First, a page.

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Wednesday, 3 October 2012

The great craft beer "debate"

Definition of craft from my Cambridge dictionary: "(a job or activity needing) skill and experience, especially in relation to making objects."

Most beer drinkers won't have noticed because they've got better things to do, but in the extremes of the beer drinking world, there are snooty, superior beings who consider they are discerning iconoclasts: they drink craft beer. What is craft beer? Basically, posh keg.

My view is: fine - whatever turns you on. But that's not good enough for these beer snobs - they want the Campaign for Real Ale to embrace these new keg styles, or (they keep on saying), it will be left behind, and become an outdated irrelevance. Some write about this in a carefully cultivated "more in sorrow than in anger" manner, while others shower unrestrained abuse upon CAMRA and its members. You'd think it was an organisation of devil worshippers sacrificing virgins - in beards, sandals and Arran sweaters, of course - rather than a collection of quite disparate beer drinkers with only one thing in common: they all like real ale.

Definition of craft keg: well, there isn't one. Hard to rally to this particular cause, then: "What do we want?" "Not quite sure." But individual lovers of craft beer each know what they mean by the term. Then you have another "debate" as to whether real ale can be craft, with opinions going both ways.

The issue has arisen because some new breweries have decided to follow the American example and brew quality beer to put it in kegs. The main reason why American brewers do this is because they don't have an ongoing tradition of serving beer in real form after the Prohibition wiped out most old American beer styles; it wasn't a deliberate rejection of cask beer. Scottish brewery BrewDog produce only keg beer now, and Hardknott, Meantime and Thornbridge are some of the breweries producing the new keg beer alongside real ale. The beer is often sold in modern bars at inflated prices, but that doesn't matter because craft drinkers love to pay over the odds to show how discerning they are.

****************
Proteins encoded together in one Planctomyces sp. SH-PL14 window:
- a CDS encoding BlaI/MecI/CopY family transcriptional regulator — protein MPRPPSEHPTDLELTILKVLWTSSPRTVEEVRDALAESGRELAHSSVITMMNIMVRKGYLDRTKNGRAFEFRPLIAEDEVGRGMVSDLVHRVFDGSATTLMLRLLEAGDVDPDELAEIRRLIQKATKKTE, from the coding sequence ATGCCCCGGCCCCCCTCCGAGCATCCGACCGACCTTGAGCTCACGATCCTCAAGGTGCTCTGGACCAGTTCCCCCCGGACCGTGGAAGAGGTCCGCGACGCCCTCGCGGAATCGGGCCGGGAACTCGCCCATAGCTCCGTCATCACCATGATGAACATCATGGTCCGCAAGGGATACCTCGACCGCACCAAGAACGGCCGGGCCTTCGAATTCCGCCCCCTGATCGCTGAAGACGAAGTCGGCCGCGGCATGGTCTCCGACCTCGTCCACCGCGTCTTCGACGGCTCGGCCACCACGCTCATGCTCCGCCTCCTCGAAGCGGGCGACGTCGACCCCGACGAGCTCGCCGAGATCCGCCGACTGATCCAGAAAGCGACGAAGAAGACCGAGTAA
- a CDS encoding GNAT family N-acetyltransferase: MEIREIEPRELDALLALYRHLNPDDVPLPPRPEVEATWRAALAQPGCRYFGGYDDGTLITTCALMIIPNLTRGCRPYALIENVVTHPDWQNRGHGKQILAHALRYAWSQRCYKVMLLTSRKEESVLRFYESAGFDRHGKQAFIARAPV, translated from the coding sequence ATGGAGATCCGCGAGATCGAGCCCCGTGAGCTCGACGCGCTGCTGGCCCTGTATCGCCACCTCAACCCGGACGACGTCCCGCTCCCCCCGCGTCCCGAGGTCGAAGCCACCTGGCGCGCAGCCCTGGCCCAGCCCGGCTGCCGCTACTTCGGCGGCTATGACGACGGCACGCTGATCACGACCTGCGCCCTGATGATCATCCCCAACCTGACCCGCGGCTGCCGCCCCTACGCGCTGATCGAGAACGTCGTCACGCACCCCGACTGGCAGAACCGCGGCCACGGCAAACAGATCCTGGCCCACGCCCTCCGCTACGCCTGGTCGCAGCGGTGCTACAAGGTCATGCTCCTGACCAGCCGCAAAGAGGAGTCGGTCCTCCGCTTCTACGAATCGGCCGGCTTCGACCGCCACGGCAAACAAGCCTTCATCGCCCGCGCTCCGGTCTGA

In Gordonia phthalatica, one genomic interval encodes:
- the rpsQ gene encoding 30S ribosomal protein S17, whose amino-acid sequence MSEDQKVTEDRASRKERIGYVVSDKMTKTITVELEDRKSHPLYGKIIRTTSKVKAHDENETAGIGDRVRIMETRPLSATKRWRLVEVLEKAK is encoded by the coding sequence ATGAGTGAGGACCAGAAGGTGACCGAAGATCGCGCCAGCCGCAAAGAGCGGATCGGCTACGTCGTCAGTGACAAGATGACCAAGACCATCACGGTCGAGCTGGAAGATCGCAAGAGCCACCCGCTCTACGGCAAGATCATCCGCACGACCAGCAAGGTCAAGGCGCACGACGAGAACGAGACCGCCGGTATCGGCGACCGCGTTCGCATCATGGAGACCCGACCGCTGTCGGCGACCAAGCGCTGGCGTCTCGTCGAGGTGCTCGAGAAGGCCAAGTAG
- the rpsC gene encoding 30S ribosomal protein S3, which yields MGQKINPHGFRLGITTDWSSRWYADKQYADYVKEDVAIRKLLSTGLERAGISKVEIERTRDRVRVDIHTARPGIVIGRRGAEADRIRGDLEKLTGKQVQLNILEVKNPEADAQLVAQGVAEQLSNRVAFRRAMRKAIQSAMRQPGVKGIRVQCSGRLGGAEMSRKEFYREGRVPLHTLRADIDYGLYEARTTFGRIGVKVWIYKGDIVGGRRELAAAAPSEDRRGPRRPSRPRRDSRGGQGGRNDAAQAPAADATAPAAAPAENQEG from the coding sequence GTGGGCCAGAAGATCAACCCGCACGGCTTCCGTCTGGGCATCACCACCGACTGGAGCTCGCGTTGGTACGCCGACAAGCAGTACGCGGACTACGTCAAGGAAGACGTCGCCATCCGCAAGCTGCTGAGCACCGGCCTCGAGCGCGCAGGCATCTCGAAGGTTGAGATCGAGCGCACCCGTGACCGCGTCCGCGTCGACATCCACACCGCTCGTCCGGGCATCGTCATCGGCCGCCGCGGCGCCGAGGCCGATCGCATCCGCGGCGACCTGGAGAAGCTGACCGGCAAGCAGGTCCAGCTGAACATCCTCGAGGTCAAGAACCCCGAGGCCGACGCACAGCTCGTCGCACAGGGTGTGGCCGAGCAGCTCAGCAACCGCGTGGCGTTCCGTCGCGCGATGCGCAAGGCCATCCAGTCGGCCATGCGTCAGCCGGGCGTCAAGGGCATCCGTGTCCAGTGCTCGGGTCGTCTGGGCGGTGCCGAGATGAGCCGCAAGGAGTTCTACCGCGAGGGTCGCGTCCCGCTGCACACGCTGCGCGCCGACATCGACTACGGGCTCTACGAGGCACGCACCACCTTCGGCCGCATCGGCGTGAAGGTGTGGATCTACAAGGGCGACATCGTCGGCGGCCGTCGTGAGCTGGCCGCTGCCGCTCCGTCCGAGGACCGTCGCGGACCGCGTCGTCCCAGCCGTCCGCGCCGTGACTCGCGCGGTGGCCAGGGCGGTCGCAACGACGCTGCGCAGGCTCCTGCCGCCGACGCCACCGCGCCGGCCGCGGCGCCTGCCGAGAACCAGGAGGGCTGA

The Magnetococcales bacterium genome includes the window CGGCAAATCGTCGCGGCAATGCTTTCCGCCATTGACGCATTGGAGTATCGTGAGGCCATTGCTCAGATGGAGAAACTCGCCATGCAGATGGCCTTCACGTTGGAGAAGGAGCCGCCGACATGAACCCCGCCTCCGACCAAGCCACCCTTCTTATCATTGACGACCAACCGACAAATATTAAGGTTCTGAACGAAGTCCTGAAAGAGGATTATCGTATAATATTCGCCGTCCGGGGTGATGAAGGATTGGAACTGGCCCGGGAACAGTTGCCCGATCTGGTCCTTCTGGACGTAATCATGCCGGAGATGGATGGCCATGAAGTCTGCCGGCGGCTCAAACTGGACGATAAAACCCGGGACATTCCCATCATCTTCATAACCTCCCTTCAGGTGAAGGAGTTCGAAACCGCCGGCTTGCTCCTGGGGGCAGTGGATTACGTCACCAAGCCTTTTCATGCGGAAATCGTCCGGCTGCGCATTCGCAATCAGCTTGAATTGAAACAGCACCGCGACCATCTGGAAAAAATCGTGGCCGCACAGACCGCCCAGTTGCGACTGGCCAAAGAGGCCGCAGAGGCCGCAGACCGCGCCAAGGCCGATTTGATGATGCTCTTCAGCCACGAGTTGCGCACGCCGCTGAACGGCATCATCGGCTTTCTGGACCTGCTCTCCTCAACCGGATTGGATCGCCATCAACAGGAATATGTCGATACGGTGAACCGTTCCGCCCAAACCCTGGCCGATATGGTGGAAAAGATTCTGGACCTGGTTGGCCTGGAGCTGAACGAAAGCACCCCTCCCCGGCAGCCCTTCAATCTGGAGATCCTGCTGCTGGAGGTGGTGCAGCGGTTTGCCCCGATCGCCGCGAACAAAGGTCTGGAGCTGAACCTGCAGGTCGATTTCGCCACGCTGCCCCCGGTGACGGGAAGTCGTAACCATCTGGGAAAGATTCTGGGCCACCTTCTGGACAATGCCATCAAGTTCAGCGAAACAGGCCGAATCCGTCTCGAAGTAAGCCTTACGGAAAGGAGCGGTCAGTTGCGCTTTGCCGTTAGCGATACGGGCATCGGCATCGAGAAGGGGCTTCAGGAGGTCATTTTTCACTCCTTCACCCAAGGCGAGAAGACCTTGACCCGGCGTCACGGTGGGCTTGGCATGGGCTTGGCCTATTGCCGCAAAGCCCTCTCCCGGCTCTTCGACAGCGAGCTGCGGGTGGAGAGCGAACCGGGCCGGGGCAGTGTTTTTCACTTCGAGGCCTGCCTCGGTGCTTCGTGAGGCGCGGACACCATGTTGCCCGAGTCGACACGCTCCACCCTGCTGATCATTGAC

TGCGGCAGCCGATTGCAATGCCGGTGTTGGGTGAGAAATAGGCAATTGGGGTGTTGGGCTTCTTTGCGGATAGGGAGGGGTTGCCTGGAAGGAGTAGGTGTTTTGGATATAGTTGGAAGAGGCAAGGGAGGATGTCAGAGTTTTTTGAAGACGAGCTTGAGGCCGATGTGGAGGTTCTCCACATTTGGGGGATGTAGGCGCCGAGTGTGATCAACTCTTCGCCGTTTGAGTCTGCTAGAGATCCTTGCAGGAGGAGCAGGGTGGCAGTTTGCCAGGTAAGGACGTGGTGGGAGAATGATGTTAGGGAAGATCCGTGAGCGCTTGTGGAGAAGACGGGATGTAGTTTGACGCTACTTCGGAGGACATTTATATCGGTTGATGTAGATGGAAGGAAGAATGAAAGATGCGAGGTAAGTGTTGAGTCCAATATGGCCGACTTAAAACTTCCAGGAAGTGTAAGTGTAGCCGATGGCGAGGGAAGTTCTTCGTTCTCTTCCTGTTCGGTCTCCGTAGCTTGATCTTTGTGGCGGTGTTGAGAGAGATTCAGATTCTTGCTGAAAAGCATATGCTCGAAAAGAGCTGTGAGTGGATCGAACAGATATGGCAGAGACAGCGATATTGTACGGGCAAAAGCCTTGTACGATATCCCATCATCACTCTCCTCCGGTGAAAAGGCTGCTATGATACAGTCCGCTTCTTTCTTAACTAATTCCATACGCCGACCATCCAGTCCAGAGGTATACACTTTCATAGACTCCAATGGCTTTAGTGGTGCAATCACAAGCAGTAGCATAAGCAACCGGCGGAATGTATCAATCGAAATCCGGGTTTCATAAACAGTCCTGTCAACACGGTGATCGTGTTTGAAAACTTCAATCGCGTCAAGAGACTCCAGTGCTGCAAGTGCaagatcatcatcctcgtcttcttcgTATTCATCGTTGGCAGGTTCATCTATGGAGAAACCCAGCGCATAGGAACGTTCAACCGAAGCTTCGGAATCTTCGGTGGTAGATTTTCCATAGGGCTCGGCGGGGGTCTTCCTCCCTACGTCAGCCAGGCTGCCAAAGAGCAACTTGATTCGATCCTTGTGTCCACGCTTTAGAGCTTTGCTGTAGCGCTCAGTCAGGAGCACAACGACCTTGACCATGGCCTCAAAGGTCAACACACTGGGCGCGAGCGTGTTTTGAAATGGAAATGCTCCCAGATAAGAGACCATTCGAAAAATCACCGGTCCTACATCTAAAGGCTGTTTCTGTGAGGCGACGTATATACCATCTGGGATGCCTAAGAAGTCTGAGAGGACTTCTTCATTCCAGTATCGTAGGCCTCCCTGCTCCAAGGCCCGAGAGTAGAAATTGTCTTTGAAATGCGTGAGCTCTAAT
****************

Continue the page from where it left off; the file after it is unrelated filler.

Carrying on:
Looking again at the definition of craft at the top of the page, it's clear that real ale can't be excluded. Some craft drinkers argue that the term should apply to small, artisanal breweries, which ignores the fact that the term "craft brewer" was coined by the American Brewers Association, who define it as a brewery producing up to 6 million barrels of beer per year! And as one wag pointed out, artisanal is a good term because it breaks down into art is anal.

The craft drinkers yearn for a definition they can all rally around, ignoring the fact that, with no broad agreement, there'd immediately be a load of dissenters muttering terms like sell-out. Real ale has a definition that is not only in the dictionaries but has the backing of law, but there can never be a craft beer equivalent because there is no consensus as to what it is. To be fair, though, I'd bet most people who drink it don't give a stuff about a definition, don't ever go near a blog, and never give a thought to CAMRA policies or what real ale drinkers prefer. It is, after all, a beer style, not a movement, but you'd never know that from the way some people write about it.